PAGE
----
Why North Korean news media don’t report news

A Rodong Sinmun newspaper displaying an image of Kim Jong-un is seen on the platform at Puhung Metro station in Pyongyang on April 10, 2019. (James Davies, Courtesy of Shutterstock, Inc.)

One day in Pyongyang, in the summer of 1993, I was walking along Tongil Street in the city’s Rangrang district, heading for a bus stop, when I saw a 20-story apartment block collapse before my eyes. 

All of a sudden, the building, which was under construction, became a pile of cement and bricks and dust. Police quickly arrived and cordoned the site off. Ambulances ferried the dead and injured away. I heard later from hospital officials that more than 200 soldiers died. In the immediate aftermath, hundreds of workers using heavy equipment rebuilt the block in a month.

You would think everyone in the country would have learned of this tragedy. The news might even have been picked up overseas.

But no, this was in North Korea. There were no media reports. I didn’t expect any. It didn’t occur to me that what I had witnessed might be on the TV news that night or in the paper the next morning. 

It’s not that these media don’t report the news. It’s that our concept of news is different.

The regime controls all media and tells the people what it considers to be newsworthy. That is usually about how uniquely great our leader is and how well everything is going. A building collapse just doesn’t fit. It represents failure by the authorities and ultimately by the leader himself. 

To give a sense of how deep this runs, North Korean media did not even report the famine of the mid-1990s. Estimates ranged from 240,000 and 3,500,000 dead from starvation or hunger-related illnesses. But it was not news.

What do North Korean media report? I can’t remember what was in the papers that day. But it would have not been that different from a piece on page six of the Rodong Sinmun on March 14 this year. The headline was, “The worst reactionary society where the law of the jungle is absolute.” It informed readers that capitalist societies are the “most inhumane, anti-people, and worst reactionary societies in human history.”

The story quoted a letter from an American to a European media that said, “‘In the United States, nobody can survive without money. The concept of democracy doesn’t exist because Americans are so hypocritical that voting is almost pointless, even though they have the right to vote.”

It’s possible some American wrote this. Or, as I suspect, someone at the Rodong Sinmun made it up. Either way, the question is why is this news? Because the mission of North Korean media is to maintain unwavering loyalty to Kim Jong-un and keep citizens compliant and obedient to the Workers’ Party and the regime.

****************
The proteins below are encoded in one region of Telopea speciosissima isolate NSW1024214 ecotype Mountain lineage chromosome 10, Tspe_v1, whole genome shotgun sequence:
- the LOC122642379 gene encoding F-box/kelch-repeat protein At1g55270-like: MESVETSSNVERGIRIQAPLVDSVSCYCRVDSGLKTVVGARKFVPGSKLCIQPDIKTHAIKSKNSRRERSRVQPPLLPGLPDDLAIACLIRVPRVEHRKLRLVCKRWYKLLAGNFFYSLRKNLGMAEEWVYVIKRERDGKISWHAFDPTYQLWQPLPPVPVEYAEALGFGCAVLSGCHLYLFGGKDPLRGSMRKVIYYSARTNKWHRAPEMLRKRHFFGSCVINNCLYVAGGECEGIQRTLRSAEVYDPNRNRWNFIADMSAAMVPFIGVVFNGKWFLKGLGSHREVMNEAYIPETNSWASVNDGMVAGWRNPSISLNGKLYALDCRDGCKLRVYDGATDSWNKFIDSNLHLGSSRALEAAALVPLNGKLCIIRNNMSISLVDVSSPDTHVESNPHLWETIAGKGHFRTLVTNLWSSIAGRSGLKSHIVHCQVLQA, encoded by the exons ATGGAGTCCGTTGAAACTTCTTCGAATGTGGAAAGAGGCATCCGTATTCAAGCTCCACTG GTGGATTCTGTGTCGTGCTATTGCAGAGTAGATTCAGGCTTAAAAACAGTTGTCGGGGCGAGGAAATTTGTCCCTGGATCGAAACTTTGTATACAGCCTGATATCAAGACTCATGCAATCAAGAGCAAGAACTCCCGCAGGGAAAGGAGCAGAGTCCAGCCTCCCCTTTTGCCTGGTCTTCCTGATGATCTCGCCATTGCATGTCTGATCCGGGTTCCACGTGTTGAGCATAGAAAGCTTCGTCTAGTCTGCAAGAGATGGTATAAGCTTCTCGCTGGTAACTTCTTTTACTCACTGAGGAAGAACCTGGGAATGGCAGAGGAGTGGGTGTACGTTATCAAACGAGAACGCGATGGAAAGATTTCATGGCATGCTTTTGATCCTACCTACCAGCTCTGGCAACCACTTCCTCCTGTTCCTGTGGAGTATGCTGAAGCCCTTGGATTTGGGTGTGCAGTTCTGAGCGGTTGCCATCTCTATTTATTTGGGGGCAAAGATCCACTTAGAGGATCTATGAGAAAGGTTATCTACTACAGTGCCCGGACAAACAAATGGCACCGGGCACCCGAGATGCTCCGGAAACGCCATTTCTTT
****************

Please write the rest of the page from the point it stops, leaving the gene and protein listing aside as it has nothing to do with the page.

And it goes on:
The mission of North Korean media is to maintain unwavering loyalty to Kim Jong-un and keep citizens compliant and obedient to the Workers’ Party and the regime.

The role, in other words, is not to accurately report relevant news and information so that citizens at all levels, official and private, may make informed decisions, but to educate and control. For this reason, media are not competitive. They are published by a particular party, government or military body that doesn’t see the point in having two media.

The main newspaper is Rodong Sinmun, the official daily of the ruling Workers’ Party. Coming under the party’s Propaganda & Agitation Department, it directly transmits Kim Jong-un’s directives and party policies. 

Others include: Joson Inmingun, published by the Korean People’s Army; Minju Chosun, the main newspaper of the government and the Supreme People’s Assembly; Rodongja Sinmun of the government-controlled Federation of Trades Unions of Korea; Pyongyang Sinmun, the paper of the Party’s Pyongyang Municipal Committee, and its English version, The Pyongyang Times; and Chongnyon Jonwi, the official organ of the Central Committee of the Socialist Patriotic Youth League. 

There are four broadcasting channels: Korean Central Television, Ryongnamsan Television, Kaesong Television which targets South Korea, and Sport Television. 

Generally, these media are not popular. This is because they do not provide readers with the information they want to know quickly and accurately. It’s also because the lack of competition gives them no reason to actually be interesting and report compelling news.

Sometimes, however, something interesting does appear. For example, on May 18, 2014, an unusual event occurred. The Rodong Sinmun published a rare article about authorities apologizing to the people

Five days earlier, a 23-story apartment building under construction in Ansan 1-dong in the Pyongchon district of Pyongyang collapsed. Casualty figures were not disclosed. But Choe Pu-il from the Ministry of People’s Security, Kim Su-gil, the party secretary of Pyongyang City, General Sunwoo Hyung-chul from the Ministry of Social Security, Cha Hui-rim, chairman of the Pyongyang City People’s Committee, and Ri Yeong-sik, the party secretary of Pyongchon District, publicly apologized to residents and bereaved families. 

The reason for this report was not to fulfill the citizens’ right to know or to improve public sentiment. Rather it was that, as survivors had used their mobile phones in the collapsed building to summon rescuers and contact their families, the news spread rapidly. Everyone in Pyongyang knew. As far as I understand, senior party officials typically only read the first two pages of Rodong Sinmun so they don’t miss news about Kim Jong-un or the editorials. They can do without the rest.

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